Mr. Graycarek confirmed that the map indicated that from 2000 to 2004 the number of public water systems decreased in each ADD.


Sen. Seum asked for clarification and context regarding how much federal funding Kentucky had lost.


Mr. Graycarek stated that Kentucky had lost approximately $47,000 in federal grant funds due to the above-average decline in the number of water systems. He said that Kentucky received approximately $800,000 each year in federal funds through this grant.† He added that the federal funds were not included in figures presented earlier on appropriations for water projects.


Sen. Seum asked what agency receives the federal funds.


Mr. Graycarek stated that it is the Division of Water.


Sen. Seum asked if other states were receiving more than $800,000 and whether Kentucky was required to apply for the grant.


Mr. Graycarek stated that federal funding is automatic and is based on a formula.† He said that under the formula some states get more funding than Kentucky.


Sen. Borders stated that Kentucky needs to prioritize and accurately project the amount of state dollars it will take to complete a project.†


Rep. Arnold asked if SB 409 addressed the issue of supplying water.


Mr. Graycarek stated that SB 409 does require water supply planning over a 20 year period.††


Rep. Thompson asked if staff were able to determine why the Kentucky River and Gateway ADDs had the highest percentages of people without potable water.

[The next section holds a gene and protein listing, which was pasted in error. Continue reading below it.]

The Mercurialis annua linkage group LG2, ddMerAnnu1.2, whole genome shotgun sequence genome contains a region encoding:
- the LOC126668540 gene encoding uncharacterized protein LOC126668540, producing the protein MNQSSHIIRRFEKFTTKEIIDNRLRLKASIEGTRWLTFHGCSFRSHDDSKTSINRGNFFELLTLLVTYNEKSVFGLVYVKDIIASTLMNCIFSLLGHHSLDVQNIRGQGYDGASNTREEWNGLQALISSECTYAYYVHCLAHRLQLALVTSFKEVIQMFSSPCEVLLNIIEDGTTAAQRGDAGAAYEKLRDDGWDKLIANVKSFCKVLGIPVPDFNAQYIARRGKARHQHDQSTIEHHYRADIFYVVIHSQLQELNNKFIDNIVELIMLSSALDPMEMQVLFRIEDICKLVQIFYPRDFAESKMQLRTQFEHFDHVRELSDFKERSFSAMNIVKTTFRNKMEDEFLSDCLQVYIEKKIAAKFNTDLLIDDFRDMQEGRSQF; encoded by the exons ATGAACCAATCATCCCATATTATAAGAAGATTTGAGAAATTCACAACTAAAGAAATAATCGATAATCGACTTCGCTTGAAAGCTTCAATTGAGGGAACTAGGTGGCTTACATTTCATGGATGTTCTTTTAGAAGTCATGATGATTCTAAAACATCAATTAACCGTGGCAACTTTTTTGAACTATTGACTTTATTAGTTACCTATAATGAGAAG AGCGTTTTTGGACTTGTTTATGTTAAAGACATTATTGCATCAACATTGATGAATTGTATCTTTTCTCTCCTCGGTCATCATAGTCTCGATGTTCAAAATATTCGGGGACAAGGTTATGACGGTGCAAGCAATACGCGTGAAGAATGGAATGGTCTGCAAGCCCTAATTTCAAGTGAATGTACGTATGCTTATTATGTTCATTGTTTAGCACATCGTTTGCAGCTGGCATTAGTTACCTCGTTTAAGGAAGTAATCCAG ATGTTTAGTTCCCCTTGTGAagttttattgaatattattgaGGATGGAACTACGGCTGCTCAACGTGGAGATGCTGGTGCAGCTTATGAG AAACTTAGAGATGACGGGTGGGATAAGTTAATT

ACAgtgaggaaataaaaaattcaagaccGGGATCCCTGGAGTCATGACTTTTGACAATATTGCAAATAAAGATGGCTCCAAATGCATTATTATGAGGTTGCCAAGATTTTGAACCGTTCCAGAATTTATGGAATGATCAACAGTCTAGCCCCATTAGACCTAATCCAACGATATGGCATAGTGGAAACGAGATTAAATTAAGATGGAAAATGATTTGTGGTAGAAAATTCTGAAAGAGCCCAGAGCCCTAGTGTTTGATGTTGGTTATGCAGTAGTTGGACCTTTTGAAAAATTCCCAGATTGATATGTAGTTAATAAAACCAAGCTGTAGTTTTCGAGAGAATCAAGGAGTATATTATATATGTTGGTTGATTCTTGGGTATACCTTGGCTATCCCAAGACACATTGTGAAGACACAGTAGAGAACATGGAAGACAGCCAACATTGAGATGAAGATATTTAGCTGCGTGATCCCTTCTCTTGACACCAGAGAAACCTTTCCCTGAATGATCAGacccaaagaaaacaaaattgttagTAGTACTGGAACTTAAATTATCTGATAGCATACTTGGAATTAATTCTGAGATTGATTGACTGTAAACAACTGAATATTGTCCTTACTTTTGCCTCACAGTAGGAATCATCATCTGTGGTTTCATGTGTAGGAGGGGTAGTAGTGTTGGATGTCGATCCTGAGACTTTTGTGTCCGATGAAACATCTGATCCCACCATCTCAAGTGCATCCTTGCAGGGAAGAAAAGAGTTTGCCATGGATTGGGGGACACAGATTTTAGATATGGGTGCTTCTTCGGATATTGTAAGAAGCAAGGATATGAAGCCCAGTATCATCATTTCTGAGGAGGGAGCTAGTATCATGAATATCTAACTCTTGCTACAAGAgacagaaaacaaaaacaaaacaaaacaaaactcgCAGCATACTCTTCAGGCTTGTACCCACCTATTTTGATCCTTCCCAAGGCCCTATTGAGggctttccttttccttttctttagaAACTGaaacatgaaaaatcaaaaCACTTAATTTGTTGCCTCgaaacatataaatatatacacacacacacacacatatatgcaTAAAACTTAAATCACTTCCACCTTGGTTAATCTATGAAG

Mr. Graycarek stated that geography and dispersion of residents in rural areas are likely factors.


Rep. Thompson introduced Jody E. Hughes, Executive Director; and John Tapp, Executive Assistant; Kentucky Infrastructure Authority.


Mr. Hughes stated that this yearís contracts with the area development districts require the development and use of a common project ranking system, which is now being used by the water management planning councils. KIA will use the regional lists to formulate the projects into a statewide list in accordance with SB 409.

He stated that in order to comply with the 2020 goal of providing water to all Kentuckians, KIA would be conducting a survey of all water systems to determine the accessibility of public water as a result of the projects that have been funded through the past three legislative sessions.† He said that KIA would work with the ADDs to produce a consistent statewide assessment.